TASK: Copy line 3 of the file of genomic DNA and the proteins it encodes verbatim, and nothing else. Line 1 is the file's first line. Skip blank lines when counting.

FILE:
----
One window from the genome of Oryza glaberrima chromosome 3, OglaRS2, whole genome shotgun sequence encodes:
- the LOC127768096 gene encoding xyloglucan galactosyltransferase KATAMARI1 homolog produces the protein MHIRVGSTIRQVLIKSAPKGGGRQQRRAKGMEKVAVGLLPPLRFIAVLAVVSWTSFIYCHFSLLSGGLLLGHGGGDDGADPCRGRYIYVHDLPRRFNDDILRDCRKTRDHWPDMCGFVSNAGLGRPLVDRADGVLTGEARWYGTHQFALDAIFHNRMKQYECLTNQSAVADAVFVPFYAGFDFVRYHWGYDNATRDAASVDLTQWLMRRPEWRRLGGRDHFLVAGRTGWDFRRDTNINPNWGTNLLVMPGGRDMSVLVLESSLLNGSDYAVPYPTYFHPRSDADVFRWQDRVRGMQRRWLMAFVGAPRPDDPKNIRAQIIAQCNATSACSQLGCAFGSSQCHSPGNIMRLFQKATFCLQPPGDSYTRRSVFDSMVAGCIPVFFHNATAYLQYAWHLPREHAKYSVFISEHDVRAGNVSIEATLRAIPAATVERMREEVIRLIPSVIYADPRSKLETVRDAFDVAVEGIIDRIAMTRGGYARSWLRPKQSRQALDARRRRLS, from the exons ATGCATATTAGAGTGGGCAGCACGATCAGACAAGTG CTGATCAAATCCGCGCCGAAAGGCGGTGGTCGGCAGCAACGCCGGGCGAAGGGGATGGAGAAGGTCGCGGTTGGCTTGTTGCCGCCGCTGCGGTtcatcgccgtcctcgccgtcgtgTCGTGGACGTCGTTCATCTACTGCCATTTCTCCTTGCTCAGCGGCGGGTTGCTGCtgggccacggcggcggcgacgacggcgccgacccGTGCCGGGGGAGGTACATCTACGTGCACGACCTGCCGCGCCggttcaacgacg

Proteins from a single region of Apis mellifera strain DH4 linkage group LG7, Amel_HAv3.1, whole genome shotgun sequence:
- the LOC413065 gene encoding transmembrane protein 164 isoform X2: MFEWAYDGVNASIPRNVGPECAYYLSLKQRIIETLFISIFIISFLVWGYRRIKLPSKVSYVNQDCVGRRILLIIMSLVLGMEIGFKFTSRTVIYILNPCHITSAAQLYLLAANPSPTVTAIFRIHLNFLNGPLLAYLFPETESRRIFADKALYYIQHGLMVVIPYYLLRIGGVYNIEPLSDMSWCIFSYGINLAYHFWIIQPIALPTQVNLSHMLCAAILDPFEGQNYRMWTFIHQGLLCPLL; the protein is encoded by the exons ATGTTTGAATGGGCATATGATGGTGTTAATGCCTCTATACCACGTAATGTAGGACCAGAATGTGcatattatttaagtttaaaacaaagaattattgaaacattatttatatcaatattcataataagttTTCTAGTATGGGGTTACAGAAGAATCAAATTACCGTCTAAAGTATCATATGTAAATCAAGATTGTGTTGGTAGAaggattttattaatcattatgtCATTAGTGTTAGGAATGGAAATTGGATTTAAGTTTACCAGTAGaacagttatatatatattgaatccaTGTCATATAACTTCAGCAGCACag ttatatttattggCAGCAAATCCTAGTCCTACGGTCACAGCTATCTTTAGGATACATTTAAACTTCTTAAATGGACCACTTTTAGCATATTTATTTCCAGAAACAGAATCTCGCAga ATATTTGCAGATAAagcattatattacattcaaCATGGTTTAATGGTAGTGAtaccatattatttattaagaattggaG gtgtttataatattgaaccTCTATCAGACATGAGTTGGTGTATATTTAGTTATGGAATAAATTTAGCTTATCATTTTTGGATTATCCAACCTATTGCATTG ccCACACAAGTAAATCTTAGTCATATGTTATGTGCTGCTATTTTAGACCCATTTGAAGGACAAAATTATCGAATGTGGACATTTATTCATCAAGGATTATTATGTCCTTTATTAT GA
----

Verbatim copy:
Proteins from a single region of Apis mellifera strain DH4 linkage group LG7, Amel_HAv3.1, whole genome shotgun sequence: